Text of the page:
Monday, March 17, 2008
The Bear Pit
Well, Bear Stearns has been sold to JPMorgan for a cup of coffee per share. The building Bear Stearns owns is alone worth about four times the purchase price. Of course JPMorgan didn't just get the company but also about 30 billion dollars in loan guarantees from us taxpayers. Neat, is it not?
There are at least two separate questions about this sale: One has to do with the 60,000 dollar question whether it will have the intended effect: to staunch the bleeding in the seriously ill financial markets. I have nothing clever to say about that, because I can't read the future, sadly.
The second question is a more fundamental one, and it has to do with the old political battles between those who believe in the god of free markets and absolutely no government intervention (none!) and those who believe in something a lot more restrained and bureaucratic. I'm in the latter camp for the simple reason that the current problem has its roots in the violent resistance towards any additional regulation of the financial markets since the 1990's. The dominant view was that the markets would regulate themselves and that the innovations of the mostly unregulated markets were all Good Things.
Of course, some of those innovations are exactly what led to the collapsed mortgage markets, to the repackaging of bad loans inside large bales of loans, to be sold on, so that ultimately nobody could tell which loans were bad or even what percentage of bad loans each bale contained. Once that happened the seed was sown for what we are now reaping, and the sad thing is that we are all reaping the punishment harvest, while only some people reaped the great benefits of this scheme.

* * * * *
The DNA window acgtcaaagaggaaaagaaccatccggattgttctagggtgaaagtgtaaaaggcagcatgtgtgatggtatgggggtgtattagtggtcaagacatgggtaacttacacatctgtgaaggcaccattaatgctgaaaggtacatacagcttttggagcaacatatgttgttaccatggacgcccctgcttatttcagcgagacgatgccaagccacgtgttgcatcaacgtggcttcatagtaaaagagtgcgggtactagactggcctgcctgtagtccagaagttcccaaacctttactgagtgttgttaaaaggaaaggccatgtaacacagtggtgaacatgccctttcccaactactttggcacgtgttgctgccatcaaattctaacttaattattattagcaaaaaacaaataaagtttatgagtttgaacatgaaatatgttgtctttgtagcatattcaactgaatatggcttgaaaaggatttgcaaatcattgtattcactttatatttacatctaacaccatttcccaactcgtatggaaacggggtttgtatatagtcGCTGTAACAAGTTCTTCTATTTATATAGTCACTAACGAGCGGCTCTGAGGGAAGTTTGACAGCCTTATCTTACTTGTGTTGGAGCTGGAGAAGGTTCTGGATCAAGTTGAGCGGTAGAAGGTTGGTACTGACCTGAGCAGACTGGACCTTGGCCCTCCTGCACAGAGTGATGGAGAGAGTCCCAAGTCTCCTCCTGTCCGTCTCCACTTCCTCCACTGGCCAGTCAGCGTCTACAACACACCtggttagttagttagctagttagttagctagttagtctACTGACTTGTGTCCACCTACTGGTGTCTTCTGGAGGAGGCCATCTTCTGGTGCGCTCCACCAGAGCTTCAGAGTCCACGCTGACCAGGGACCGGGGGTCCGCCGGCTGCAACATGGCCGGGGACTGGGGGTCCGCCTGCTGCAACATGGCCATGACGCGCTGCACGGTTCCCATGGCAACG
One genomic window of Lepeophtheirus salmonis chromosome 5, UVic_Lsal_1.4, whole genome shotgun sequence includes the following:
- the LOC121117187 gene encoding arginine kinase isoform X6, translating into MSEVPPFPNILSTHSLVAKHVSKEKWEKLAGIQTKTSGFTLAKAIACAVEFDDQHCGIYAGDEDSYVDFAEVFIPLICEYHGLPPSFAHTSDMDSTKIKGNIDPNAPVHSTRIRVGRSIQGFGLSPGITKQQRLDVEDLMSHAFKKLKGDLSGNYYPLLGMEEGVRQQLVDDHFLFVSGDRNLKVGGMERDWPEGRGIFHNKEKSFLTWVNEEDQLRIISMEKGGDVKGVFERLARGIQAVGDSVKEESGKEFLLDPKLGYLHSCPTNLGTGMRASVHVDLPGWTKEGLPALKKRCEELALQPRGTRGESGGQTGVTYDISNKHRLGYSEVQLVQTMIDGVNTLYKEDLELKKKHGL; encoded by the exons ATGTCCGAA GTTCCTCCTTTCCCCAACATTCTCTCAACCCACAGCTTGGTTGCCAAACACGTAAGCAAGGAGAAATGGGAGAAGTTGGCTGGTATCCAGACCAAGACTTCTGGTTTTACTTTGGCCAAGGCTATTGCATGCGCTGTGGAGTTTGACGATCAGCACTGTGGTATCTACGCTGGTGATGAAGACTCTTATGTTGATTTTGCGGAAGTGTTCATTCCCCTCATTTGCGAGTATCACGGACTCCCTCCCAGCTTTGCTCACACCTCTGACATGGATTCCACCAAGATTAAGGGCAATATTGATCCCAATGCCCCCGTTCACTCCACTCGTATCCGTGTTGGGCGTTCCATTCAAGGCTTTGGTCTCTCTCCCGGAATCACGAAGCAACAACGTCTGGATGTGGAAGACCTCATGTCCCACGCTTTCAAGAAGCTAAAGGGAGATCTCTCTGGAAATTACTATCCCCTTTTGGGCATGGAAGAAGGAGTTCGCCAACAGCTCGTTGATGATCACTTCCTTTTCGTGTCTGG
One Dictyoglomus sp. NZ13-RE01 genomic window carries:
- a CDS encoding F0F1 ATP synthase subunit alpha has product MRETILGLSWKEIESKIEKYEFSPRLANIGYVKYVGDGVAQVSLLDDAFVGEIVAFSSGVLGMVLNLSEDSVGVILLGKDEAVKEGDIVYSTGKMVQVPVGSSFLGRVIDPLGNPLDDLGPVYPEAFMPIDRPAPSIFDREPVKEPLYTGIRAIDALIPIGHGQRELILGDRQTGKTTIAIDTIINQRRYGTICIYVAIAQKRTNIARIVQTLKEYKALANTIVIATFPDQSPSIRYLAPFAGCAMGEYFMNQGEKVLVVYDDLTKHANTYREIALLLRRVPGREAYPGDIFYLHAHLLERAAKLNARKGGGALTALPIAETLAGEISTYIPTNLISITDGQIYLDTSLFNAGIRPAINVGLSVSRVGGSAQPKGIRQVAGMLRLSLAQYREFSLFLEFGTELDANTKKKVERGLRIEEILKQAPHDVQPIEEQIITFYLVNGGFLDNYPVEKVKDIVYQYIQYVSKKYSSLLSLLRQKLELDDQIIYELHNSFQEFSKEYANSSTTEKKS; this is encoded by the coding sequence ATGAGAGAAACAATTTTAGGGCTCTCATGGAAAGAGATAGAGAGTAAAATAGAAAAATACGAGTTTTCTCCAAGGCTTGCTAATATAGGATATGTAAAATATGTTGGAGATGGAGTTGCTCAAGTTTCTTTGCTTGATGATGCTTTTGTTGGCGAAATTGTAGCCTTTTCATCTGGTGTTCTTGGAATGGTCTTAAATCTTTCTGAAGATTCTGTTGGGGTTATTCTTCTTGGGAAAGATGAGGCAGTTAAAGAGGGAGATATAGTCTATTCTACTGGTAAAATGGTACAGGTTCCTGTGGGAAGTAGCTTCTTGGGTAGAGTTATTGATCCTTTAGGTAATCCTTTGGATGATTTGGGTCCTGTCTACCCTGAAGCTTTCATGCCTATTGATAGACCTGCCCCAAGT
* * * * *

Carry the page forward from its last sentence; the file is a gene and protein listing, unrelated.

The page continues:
Did you spot the funny thing about all this? As long as the markets looked good the government was told to keep its filthy fingers off it, but once the troubles started the government is supposed to step in and fix them. You really can't have it both ways.
Neither can you make the argument that some risk-takers in the market have earned so much for the very reason that they assume risks if then we don't make them actually experience the downside of a risky market. In short, if the large incomes of certain individuals and firms are payment for successful risk-taking, we should see equally large losses by other individuals and firms. We shouldn't see the government stepping in and saving people. After all, they didn't bother to save people after the hurricane Katrina destroyed a city.
So much for the principles. In actual life, something needs to be done about all this, to protect those who are not at fault for the crisis. I agree with Krugman that the bailouts should be done carefully and that the major players themselves should not be bailed out. They were supposed to be the risk-takers, remember.